Have you ever developed new habits or changed existing ones without realising it? There isn’t an abrupt shift, but rather a gradual evolution in your subconscious mind. You suddenly ‘wake up’ to this change with a sense of surprise. This realisation hit me today when I went for my daily walk with my dog and my headphones died. I’m not even sure when I began to wear them for my walks, but their sudden absence made me acutely aware of my new routine.
I thoroughly enjoyed my walk today. There’s something special about the slight chill in the air paired with the warmth of the sun that I find delightful. It’s an odd time of year when you need both a hat and gloves as well as sunglasses, but I think it’s the perfect balance. That might seem like a tangent, but perhaps being alone with my thoughts allowed me to appreciate it more. Unwittingly, I had been walking with my AirPods for the last few days, listening to podcasts or audiobooks, which meant I was never truly alone.
Of course, there’s nothing inherently wrong with listening to something while walking. However, I find that excessive consumption of content prevents me from fully developing my own ideas. The ideas I do have, influenced by various media, never seem to fully materialise or reach a conclusion if there’s a constant influx of new ones. Podcasts, in particular, tend to spark new thoughts or introduce intriguing topics, but I need those interludes of silence to explore and expand on them before moving on to the next.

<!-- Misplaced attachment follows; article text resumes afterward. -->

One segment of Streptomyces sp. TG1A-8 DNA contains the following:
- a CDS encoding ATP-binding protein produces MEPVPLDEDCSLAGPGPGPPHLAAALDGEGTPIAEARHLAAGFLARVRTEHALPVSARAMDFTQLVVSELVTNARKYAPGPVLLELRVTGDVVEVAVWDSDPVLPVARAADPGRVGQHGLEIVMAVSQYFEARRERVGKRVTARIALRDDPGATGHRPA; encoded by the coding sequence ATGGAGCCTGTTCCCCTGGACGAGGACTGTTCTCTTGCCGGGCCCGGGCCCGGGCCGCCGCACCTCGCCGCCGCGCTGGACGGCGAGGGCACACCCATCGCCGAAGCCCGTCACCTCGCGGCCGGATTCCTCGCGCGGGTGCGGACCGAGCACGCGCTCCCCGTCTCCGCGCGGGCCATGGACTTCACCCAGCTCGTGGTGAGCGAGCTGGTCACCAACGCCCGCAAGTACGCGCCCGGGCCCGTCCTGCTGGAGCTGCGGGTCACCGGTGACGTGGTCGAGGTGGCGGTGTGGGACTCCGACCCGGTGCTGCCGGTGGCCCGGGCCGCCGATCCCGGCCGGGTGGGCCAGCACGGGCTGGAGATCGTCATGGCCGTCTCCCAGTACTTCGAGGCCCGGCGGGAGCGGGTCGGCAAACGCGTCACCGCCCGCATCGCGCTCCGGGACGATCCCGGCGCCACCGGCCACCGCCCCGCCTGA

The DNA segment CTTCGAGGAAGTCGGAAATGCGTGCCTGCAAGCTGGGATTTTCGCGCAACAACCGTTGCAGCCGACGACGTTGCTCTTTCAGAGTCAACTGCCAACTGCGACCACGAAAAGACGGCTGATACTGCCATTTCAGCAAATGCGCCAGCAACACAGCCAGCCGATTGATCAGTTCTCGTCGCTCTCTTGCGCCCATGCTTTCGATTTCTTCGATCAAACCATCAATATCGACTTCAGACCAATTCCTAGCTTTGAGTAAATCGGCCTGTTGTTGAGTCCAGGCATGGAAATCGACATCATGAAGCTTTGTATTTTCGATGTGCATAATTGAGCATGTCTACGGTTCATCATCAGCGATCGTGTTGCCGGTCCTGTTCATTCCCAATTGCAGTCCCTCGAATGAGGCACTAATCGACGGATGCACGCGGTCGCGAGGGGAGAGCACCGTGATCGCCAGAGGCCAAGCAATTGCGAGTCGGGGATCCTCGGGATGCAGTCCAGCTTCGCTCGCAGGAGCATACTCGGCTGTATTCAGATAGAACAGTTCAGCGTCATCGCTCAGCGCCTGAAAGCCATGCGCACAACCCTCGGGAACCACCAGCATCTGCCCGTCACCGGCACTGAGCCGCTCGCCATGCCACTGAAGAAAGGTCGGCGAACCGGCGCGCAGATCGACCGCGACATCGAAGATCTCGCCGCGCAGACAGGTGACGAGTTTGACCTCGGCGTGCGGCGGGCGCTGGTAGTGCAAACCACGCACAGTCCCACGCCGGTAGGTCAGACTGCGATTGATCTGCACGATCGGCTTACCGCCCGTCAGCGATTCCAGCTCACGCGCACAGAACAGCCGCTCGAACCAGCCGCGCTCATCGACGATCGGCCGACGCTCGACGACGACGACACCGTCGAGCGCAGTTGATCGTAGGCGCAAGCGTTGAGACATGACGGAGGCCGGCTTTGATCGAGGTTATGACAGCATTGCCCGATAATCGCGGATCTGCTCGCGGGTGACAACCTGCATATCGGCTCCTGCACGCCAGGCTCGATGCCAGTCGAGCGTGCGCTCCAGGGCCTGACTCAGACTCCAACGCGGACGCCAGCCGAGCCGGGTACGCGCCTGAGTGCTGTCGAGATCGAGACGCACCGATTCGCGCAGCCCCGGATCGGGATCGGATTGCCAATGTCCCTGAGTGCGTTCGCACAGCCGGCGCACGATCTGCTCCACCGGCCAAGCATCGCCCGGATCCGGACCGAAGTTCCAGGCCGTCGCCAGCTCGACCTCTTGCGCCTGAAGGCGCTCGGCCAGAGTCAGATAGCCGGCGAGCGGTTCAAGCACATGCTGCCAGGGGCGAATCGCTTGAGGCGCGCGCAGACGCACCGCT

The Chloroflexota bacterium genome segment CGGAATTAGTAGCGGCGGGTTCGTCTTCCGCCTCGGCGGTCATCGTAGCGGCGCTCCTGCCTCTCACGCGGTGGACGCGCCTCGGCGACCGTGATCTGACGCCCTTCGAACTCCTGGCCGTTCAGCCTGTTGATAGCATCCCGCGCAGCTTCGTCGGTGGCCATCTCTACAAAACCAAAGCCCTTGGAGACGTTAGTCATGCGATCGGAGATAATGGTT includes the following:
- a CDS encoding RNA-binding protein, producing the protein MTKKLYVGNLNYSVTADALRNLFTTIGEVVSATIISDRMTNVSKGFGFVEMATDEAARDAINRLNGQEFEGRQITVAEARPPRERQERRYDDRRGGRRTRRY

There are already numerous thoughts occupying space in my mind, most of which I tend to overanalyse, without the addition of new ones pouring in. That is why I value silence and downtime so much. It enables me to read a book, jot down notes, or just embrace a slower pace, which in turn allows me to operate at full capacity when necessary. However, this doesn’t make it any easier when a company I am interested in implodes over the course of a week leading to an influx of emergency podcasts!
Over the years, I have learned to appreciate the uncomfortable sensation of boredom and not to shun it. I see many people who cannot stand to be unoccupied, and I believe that being comfortable with boredom is an important skill for self-discovery. The desire for constant entertainment is pervasive and seems problematic. As I discovered today, despite the world being filled with distractions, sometimes all I really need is silence.